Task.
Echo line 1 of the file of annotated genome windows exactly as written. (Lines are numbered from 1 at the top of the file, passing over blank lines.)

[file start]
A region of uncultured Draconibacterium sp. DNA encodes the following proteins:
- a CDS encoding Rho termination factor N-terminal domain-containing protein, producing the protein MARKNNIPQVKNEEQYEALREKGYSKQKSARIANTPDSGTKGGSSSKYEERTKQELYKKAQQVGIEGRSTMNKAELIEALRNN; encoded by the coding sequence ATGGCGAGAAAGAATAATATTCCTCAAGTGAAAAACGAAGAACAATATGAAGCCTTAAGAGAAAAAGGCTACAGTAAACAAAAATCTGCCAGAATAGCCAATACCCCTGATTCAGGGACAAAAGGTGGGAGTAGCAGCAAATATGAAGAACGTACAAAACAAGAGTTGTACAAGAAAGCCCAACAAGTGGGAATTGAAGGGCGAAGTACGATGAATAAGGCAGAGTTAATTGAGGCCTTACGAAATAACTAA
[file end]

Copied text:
A region of uncultured Draconibacterium sp. DNA encodes the following proteins: